At Tonle Sap Lake in Cambodia, and throughout the Mekong region, aquaculture is a key source of income. Photo credit: SEI
At Tonle Sap Lake in Cambodia, and throughout the Mekong region, aquaculture is a key source of income. Photo: SEI

This SEI Discussion Brief considers the suitability of agricultural insurance in protecting farmers and the agriculture sector against slow-onset risks faced in the Mekong region, where climate-related risks threaten the sector and food security. Through two case studies – sea-level rise in the Vietnamese Mekong Delta and drought in northeastern Thailand – the authors  examine slow-onset risks, existing agricultural insurance strategies, and the implications for insurance feasibility in the context of a holistic risk management approach.

Agricultural insurance is increasingly considered by many governments in the region as a key approach to reducing  the socio-economic impacts of disasters.  Scientific research and on-the-ground experiences in many developing countries, however, suggest that agricultural insurance has limited success in protecting farmers against the economic impacts of climate-related risks. In particular, slow-onset events (such as sea-level rise, drought and rising temperatures) develop more gradually than extreme events (such as tropical storms and floods), and are more difficult to predict; therefore, providing insurance for these gradual threats is also more difficult.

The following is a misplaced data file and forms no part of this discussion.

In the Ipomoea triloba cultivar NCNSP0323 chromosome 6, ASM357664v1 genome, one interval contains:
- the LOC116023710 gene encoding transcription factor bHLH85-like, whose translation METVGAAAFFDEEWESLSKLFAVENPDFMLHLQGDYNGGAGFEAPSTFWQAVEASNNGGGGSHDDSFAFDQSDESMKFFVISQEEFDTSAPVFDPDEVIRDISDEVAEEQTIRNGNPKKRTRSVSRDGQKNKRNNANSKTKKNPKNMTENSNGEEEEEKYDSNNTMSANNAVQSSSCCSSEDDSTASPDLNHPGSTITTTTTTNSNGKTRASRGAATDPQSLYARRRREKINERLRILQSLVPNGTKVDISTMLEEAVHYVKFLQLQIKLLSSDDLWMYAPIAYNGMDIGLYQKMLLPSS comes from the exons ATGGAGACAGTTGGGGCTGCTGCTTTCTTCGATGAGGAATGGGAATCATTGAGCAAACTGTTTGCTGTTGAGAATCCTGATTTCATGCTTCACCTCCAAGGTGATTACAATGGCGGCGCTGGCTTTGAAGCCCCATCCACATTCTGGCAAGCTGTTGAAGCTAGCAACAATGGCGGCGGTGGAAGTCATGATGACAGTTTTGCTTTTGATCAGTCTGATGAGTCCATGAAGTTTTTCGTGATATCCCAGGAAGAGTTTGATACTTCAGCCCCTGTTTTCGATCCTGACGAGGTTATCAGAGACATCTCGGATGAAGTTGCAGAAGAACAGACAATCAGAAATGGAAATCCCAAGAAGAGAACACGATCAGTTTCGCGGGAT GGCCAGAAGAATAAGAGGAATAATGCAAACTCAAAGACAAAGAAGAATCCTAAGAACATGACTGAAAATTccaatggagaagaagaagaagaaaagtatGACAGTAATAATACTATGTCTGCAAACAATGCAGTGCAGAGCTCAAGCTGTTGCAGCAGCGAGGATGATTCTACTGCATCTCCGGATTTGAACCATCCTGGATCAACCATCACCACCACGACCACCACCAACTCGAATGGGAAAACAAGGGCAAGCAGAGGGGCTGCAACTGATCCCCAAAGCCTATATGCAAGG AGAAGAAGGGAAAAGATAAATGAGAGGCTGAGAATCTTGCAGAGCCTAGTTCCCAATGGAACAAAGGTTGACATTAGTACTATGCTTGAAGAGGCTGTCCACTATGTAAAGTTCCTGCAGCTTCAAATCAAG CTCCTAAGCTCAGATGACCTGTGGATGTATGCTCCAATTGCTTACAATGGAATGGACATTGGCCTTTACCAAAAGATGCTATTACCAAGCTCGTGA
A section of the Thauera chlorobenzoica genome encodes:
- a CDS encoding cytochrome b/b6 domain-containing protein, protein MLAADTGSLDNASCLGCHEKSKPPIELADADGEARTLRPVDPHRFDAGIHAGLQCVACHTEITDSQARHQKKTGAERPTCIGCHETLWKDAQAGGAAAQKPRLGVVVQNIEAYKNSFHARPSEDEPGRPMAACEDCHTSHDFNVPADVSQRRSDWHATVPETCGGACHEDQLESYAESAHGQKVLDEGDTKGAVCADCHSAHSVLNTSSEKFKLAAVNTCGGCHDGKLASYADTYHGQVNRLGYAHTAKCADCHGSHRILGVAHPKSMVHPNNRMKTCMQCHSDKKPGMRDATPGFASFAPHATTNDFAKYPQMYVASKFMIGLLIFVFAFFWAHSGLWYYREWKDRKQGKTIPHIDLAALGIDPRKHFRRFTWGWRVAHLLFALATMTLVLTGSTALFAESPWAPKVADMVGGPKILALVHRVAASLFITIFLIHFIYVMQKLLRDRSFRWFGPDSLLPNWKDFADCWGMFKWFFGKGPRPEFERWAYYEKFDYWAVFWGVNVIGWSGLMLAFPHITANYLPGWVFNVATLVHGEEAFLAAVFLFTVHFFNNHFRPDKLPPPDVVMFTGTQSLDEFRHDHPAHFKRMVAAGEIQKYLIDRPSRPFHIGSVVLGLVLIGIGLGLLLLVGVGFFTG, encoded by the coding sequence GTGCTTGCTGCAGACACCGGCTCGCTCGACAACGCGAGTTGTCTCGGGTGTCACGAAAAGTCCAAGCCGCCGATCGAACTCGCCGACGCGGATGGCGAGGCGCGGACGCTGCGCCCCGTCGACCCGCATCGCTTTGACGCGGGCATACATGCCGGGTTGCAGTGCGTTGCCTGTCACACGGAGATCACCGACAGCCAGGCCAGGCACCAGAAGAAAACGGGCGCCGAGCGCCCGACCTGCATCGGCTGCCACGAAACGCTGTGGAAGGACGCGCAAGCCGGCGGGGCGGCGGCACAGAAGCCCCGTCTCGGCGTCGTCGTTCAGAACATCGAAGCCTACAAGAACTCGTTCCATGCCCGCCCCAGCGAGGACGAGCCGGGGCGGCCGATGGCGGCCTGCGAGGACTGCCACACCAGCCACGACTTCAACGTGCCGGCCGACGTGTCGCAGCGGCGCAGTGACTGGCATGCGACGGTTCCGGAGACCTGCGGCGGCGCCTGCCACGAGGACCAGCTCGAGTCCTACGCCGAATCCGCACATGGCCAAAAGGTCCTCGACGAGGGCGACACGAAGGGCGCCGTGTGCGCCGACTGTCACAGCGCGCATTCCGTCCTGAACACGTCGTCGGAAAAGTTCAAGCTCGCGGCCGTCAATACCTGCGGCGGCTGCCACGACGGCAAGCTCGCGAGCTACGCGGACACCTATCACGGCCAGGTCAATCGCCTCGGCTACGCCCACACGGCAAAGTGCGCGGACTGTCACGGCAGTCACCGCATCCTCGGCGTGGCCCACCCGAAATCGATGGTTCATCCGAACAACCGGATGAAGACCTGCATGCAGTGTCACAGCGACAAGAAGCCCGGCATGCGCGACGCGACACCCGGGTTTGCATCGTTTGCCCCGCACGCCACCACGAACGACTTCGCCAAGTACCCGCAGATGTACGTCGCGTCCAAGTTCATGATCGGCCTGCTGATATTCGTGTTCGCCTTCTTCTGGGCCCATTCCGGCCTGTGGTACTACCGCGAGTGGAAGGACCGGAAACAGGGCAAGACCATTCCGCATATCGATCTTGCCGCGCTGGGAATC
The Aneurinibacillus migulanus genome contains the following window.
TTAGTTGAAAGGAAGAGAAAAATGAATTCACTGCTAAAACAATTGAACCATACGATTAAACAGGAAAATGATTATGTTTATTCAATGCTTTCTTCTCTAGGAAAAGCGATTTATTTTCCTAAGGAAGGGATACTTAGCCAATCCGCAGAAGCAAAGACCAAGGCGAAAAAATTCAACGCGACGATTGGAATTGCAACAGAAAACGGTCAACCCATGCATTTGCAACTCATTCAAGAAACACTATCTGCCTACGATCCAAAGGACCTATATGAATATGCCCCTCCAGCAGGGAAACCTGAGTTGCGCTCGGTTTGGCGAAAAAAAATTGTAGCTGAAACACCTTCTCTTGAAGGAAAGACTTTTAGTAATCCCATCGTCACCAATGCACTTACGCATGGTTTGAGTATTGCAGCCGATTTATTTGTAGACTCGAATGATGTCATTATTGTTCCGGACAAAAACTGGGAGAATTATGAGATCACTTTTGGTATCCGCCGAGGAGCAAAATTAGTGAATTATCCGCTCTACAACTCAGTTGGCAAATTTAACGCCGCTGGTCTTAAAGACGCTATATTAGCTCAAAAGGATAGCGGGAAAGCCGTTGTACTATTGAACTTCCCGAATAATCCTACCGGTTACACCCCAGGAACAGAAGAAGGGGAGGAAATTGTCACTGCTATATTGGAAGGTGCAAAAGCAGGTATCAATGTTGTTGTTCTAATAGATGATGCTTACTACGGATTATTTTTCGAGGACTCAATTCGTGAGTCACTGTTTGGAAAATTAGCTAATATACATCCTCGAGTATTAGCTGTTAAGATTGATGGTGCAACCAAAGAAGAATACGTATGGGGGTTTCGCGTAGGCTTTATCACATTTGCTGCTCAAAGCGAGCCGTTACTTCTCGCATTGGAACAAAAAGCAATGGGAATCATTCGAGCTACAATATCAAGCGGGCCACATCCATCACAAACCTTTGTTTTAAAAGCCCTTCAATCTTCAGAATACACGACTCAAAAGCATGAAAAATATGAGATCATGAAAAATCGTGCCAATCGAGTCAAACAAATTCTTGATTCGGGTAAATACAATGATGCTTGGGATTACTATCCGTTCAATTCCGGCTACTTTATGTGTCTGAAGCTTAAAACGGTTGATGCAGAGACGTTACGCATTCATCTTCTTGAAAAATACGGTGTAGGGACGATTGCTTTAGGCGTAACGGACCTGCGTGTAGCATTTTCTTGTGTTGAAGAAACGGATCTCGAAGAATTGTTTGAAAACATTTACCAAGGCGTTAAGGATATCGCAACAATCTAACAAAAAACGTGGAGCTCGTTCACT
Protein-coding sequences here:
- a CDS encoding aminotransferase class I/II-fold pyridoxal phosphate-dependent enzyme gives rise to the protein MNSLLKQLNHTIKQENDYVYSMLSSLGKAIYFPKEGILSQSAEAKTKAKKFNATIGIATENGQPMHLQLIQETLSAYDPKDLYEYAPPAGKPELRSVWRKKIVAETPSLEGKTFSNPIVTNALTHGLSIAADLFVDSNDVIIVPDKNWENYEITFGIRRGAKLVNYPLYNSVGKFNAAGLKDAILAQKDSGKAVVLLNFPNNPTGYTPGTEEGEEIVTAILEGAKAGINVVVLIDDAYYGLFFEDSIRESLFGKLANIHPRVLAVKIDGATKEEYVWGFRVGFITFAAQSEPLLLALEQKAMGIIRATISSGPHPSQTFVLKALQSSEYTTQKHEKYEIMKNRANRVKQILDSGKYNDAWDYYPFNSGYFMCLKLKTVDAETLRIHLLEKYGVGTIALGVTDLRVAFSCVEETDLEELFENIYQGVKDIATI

The authors find that agriculture insurance in Viet Nam and Thailand have struggled financially due to high compensation rate and low voluntary uptake by farmers. The findings underscore the need to develop and implement comprehensive strategies to deal with the financial impacts of climate change, and to offer support for transformative change to build resilience in farmers and the agricultural sector as a whole.

Download the working paper on agricultural insurance (PDF, 1.84MB)